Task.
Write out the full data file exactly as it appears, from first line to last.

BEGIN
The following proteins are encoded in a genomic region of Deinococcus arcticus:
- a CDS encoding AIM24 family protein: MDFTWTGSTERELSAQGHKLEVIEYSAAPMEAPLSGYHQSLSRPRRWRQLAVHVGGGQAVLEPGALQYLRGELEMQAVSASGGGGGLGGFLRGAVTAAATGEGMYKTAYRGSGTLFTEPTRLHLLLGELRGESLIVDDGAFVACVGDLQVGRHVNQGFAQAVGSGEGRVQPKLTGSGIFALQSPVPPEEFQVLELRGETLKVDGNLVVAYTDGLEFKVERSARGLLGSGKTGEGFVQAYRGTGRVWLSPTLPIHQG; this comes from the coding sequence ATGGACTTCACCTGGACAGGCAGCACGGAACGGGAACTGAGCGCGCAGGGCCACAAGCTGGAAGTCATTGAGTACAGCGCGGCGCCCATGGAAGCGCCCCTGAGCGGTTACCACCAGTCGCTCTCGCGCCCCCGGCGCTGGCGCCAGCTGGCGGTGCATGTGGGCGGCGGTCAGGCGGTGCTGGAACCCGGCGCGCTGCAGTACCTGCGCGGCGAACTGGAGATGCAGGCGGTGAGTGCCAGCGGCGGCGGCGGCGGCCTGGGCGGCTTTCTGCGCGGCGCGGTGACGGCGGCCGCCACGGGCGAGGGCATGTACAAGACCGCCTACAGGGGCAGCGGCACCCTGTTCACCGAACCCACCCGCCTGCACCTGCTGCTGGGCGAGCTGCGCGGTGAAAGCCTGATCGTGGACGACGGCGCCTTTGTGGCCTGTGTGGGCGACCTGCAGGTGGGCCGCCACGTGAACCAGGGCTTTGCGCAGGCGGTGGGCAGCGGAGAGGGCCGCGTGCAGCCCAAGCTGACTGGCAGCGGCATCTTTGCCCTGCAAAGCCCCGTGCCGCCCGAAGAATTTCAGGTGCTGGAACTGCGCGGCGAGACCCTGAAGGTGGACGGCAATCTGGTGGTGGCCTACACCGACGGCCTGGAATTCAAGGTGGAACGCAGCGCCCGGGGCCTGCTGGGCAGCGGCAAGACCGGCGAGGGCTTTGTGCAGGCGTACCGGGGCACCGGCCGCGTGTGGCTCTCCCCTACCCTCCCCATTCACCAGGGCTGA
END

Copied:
The following proteins are encoded in a genomic region of Deinococcus arcticus:
- a CDS encoding AIM24 family protein: MDFTWTGSTERELSAQGHKLEVIEYSAAPMEAPLSGYHQSLSRPRRWRQLAVHVGGGQAVLEPGALQYLRGELEMQAVSASGGGGGLGGFLRGAVTAAATGEGMYKTAYRGSGTLFTEPTRLHLLLGELRGESLIVDDGAFVACVGDLQVGRHVNQGFAQAVGSGEGRVQPKLTGSGIFALQSPVPPEEFQVLELRGETLKVDGNLVVAYTDGLEFKVERSARGLLGSGKTGEGFVQAYRGTGRVWLSPTLPIHQG; this comes from the coding sequence ATGGACTTCACCTGGACAGGCAGCACGGAACGGGAACTGAGCGCGCAGGGCCACAAGCTGGAAGTCATTGAGTACAGCGCGGCGCCCATGGAAGCGCCCCTGAGCGGTTACCACCAGTCGCTCTCGCGCCCCCGGCGCTGGCGCCAGCTGGCGGTGCATGTGGGCGGCGGTCAGGCGGTGCTGGAACCCGGCGCGCTGCAGTACCTGCGCGGCGAACTGGAGATGCAGGCGGTGAGTGCCAGCGGCGGCGGCGGCGGCCTGGGCGGCTTTCTGCGCGGCGCGGTGACGGCGGCCGCCACGGGCGAGGGCATGTACAAGACCGCCTACAGGGGCAGCGGCACCCTGTTCACCGAACCCACCCGCCTGCACCTGCTGCTGGGCGAGCTGCGCGGTGAAAGCCTGATCGTGGACGACGGCGCCTTTGTGGCCTGTGTGGGCGACCTGCAGGTGGGCCGCCACGTGAACCAGGGCTTTGCGCAGGCGGTGGGCAGCGGAGAGGGCCGCGTGCAGCCCAAGCTGACTGGCAGCGGCATCTTTGCCCTGCAAAGCCCCGTGCCGCCCGAAGAATTTCAGGTGCTGGAACTGCGCGGCGAGACCCTGAAGGTGGACGGCAATCTGGTGGTGGCCTACACCGACGGCCTGGAATTCAAGGTGGAACGCAGCGCCCGGGGCCTGCTGGGCAGCGGCAAGACCGGCGAGGGCTTTGTGCAGGCGTACCGGGGCACCGGCCGCGTGTGGCTCTCCCCTACCCTCCCCATTCACCAGGGCTGA